Five main contractors are talking to suppliers with a view to bidding for the £117.6 million New Wear Crossing contract, Construction News understands.
The interested bidders are believed to be Balfour Beatty, Ferrovial, Graham Construction, Skanska and Vinci.
The five firms are in discussions with suppliers before finalising their tenders. Council officials are hoping construction work can get under way within the next 10-12 months.
The Department for Transport announced in December that it would offer £82.56m towards the total cost of the new road crossing over the River Wear.
The announcement was part of £586m in funding to unlock 21 local authority transport schemes worth more than £850m.
Sunderland City Council announced in February it was holding talks with interested contractors for the scheme - originally projected to cost more than £130m until the council cut its request for funding from the DfT by more than £15m.
The project is seen as crucial for the North-east. CN revealed in December that the Civil Engineering Contractors Association had been lobbying MPs to argue the case for the scheme in order to prevent a “catastrophic collapse” in civils work in the region.
Sunderland City Council initially held discussions over how to finance the project and considered both private finance initiative and design, build, finance and operate schemes, before settling on a traditional design and build format.
Bidders will be expected to provide examples of relevant experience of constructing landmark bridge projects and working within sea, river and ecological areas.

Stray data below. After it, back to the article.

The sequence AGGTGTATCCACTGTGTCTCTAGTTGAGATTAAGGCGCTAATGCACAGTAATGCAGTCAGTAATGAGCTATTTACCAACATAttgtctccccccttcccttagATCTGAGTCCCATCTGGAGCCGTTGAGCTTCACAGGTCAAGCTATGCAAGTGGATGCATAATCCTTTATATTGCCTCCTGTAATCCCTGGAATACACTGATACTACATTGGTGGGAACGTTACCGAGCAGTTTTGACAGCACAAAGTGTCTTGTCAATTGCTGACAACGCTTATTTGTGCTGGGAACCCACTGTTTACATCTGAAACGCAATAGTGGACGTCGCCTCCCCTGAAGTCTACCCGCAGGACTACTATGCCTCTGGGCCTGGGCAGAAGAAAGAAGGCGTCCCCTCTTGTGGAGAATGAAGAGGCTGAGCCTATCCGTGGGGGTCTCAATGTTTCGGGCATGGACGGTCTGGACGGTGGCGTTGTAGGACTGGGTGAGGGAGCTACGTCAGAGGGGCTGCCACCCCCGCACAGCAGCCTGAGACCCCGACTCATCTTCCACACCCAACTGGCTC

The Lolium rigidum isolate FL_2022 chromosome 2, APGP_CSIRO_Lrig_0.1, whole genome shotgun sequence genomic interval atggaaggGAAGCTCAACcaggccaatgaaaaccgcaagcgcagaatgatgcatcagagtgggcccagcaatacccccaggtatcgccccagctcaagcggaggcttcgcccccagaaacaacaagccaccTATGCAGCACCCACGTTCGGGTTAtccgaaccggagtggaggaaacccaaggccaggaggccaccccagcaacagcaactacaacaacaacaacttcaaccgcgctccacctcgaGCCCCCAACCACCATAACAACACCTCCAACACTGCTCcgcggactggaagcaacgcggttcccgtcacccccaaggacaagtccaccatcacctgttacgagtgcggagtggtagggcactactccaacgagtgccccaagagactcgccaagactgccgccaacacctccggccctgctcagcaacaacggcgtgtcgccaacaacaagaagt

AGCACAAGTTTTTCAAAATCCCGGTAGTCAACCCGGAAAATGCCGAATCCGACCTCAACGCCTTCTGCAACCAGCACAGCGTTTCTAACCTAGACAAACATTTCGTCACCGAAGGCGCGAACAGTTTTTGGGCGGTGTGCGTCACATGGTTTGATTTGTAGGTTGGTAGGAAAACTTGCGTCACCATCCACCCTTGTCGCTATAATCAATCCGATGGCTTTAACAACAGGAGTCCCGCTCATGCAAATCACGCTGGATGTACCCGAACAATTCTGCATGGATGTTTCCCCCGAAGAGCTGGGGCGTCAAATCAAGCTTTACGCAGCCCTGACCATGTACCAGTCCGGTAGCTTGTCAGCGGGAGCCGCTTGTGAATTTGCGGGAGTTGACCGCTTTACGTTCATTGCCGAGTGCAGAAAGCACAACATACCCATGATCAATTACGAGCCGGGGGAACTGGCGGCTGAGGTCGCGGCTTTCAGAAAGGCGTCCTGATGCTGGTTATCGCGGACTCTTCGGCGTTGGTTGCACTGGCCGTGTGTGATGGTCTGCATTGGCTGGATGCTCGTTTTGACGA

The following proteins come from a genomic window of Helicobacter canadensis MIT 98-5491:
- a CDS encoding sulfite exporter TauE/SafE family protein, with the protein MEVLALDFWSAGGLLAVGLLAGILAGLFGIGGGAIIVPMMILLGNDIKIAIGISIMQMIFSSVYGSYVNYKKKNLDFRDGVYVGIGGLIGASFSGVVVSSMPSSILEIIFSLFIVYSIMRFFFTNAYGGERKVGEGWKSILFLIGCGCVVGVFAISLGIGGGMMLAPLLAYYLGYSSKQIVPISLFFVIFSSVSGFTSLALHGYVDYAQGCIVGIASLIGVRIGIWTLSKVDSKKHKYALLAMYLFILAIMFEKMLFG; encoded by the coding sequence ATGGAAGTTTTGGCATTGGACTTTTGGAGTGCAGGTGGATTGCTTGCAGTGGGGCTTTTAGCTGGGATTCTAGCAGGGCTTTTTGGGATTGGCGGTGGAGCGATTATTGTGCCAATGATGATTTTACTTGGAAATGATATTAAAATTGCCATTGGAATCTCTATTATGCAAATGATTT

They will also need to make socio-economic commitments, for example to employ apprentices and jobseekers.
Ferrovial is the parent company of Amey, which was last month awarded Sheffield City Council’s £2bn PFI highways deal and is building a £52m (€64m) bridge over the Vistula River in northern Poland through its subsidiary Budimex.
Skanska has extensive experience in building bridges, particularly in the US where it was among the contractors to be named on a shortlist for the £3.2bn Tappan Zee Bridge in New York in February.
Balfour Beatty Civil Engineering is among the consortia shortlisted for the £600m Mersey Gateway project, while Vinci has worked on high-profile bridges from France to Brazil and completed the Clackmannanshire Bridge in Scotland.
Graham Construction has in recent years completed schemes including the £14.7m Peace Bridge at Londonderry and the Samuel Beckett Bridge in Dublin at a cost of around £49m.
A public inquiry into the New Wear Crossing adjourned last October after the largest landowner withdrew objections based on the use of compulsory purchase orders.
The inquiry was officially closed on 18 April and the planning inspector has confirmed that his report will be with transport secretary Justine Greening by June.
Ms Greening will consider the inspector’s recommendation before deciding whether to proceed. However, the council has said it is now preparing for the next stage of procurement.
The landmark bridge’s structure comprises a cable-stayed suspended bridge deck supported on two curved tower masts, with a maximum height of 187 m. It will be the tallest bridge in the country when it is completed.
The structure will be 336 m long and is pencilled in for a 2015 completion date.
Councillors on Sunderland’s ruling cabinet have already approved the scheme, which could require up to £2.5m for land expenditure.
Planning permission and major design work for the bridge have been completed.
Project expenditure for 2012, including the procurement process, site and design works, is expected to reach almost £1m with annual maintenance costs of around £250,000 once the bridge is completed.